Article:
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Author: Sarah Moya
Date: Feb. 2022
From: Fordham Urban Law Journal(Vol. 49, Issue 2)
Publisher: Fordham Urban Law Journal
Document Type: Article
Length: 14,000 words
Lexile Measure: 2010L

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Introduction 402 I. Legal and Socio-Political Context 404 II. The Prejudicial Impacts 407 A. Arrests and Policing 408 B. Pretrial Proceedings and Plea Bargaining 413 C. Jury Selection and Trial Proceedings 419 D. Sentencing and Post-Conviction Relief 424 III. Proposed Solutions 427 A. Improving Communications in Criminal Arrests 428 B. Raising Standards for Certified Court Interpreters 429 C. Clarifying the Role of Defenders 430 D. Preventing the Implementation of White-Washed Juries 431 E. Enhancing Mitigation Techniques and Post-Conviction Relief 432 Conclusion 433


The criminal legal system is a maze. People who find themselves in this maze are frequently cornered by its classist and racist hedges and dead ends. While much of the system is plagued with elitist legalese that disadvantages lay people, this complexity is compounded when an individual cannot understand its language. From arrest to sentencing, limited English proficient (LEP) (1) defendants are tasked not only with finding their way through the maze, but are essentially also doing so with a blindfold.

Language and cultural barriers affect every element of the criminal legal process. These challenges are even more pronounced when dealing with minority cultures and underrepresented languages. While the use of translation services and interpreters attempt to ameliorate the challenges, the salves are insufficient to address these inequities.

LEP criminal defendants are often left behind as the criminal legal system churns through its docket. According to a 2014 study conducted by Legal Services NYC, 74% of New York City lawyers reported experiencing interpreter-related adjournments and delays while representing their LEP clients. (2) Even when interpreters are made available, dire mistakes are made when carrying out representation due to errors in interpretation: for example, in 2016, a Spanish-speaking defendant in Virginia thought he was he was being accused of rape when his interpreter used the term "violacion" to describe a criminal violation. (3) These missteps go beyond mere miscommunication and constitute constitutional violations of the protections guaranteed by the Fifth Amendment, Miranda v. Arizona, (4) Brady v. United States, (5) and Padilla v. Kentucky. (6)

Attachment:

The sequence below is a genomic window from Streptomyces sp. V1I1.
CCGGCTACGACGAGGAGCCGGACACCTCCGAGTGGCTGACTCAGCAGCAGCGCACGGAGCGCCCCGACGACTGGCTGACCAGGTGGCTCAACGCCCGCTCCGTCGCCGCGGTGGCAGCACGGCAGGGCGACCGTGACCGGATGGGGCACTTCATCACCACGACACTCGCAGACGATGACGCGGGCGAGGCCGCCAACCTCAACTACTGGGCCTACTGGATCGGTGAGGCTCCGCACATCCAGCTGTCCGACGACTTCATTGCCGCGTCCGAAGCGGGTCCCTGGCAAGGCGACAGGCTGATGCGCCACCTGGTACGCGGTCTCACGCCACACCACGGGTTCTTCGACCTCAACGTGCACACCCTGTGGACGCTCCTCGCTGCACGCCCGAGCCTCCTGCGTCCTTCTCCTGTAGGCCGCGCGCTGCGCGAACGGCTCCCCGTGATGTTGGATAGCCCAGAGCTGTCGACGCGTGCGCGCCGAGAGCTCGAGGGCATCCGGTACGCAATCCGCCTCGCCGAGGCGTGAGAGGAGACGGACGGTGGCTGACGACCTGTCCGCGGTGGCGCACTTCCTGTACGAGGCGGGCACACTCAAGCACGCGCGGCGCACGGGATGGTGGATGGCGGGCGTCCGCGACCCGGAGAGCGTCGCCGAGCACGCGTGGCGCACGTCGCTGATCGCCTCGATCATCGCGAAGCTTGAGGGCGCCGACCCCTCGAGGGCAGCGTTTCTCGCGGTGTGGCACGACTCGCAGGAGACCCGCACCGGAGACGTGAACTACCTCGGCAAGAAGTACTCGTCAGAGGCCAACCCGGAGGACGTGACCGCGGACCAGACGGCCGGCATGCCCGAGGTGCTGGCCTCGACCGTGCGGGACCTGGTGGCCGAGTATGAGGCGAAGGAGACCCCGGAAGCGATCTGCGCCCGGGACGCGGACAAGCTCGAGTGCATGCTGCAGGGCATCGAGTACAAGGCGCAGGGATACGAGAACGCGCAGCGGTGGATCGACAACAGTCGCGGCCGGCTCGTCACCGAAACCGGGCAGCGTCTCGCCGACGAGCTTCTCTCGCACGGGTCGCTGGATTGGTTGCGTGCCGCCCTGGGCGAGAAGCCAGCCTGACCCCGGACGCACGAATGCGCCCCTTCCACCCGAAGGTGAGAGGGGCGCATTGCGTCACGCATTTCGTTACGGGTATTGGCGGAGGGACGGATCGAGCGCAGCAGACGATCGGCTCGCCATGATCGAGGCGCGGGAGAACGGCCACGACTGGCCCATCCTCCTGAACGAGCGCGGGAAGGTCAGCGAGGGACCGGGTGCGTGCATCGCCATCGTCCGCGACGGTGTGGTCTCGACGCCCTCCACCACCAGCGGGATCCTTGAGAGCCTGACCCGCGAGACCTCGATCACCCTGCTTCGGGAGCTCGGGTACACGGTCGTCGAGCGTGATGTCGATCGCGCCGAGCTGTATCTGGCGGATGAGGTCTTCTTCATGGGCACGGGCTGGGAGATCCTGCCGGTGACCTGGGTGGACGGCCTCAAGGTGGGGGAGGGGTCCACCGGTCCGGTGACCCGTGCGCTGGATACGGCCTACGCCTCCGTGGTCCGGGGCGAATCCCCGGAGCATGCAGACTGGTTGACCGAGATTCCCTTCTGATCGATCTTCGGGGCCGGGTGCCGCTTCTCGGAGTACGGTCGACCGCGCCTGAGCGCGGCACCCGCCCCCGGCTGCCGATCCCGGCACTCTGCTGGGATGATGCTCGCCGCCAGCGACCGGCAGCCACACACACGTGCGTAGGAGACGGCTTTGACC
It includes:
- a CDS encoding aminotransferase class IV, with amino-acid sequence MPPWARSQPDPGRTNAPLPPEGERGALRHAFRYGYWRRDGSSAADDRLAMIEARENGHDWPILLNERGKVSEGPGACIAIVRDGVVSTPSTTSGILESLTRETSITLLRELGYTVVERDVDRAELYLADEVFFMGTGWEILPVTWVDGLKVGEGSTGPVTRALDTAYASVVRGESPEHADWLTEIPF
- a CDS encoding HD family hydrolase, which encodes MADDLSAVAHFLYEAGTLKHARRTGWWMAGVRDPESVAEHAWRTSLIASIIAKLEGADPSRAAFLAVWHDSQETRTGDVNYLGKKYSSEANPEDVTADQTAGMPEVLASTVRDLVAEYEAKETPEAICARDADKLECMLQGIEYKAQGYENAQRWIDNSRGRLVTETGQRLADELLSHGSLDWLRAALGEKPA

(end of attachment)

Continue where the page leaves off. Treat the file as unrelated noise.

LEP criminal defendants are some of the criminal legal system's most vulnerable victims. (7) As our society becomes increasingly multicultural and multilingual, (8) and as the Latine (9) community becomes the dominant "minority" group in the United States, (10) it is imperative that the criminal legal system improves its solutions to meet the needs of our diverse U.S. communities.

While legal scholars, such as Jasmine B. Gonzales Rose, have articulated the ramifications of poor interpretation and linguistic and racial bias in particular parts of the trial process, few scholars have surveyed the compounding due process implications which, in each step of the criminal process, distort and disrupt the rights of LEP criminal defendants. This Note provides an exploration of common issues that arise for LEP criminal defendants throughout the criminal process, while also providing guidance to stakeholders in the criminal legal system who might be able to intervene and improve upon these problematic practices.

This Note outlines the obstacles that LEP defendants encounter...

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Gale Document Number: GALE|A696304964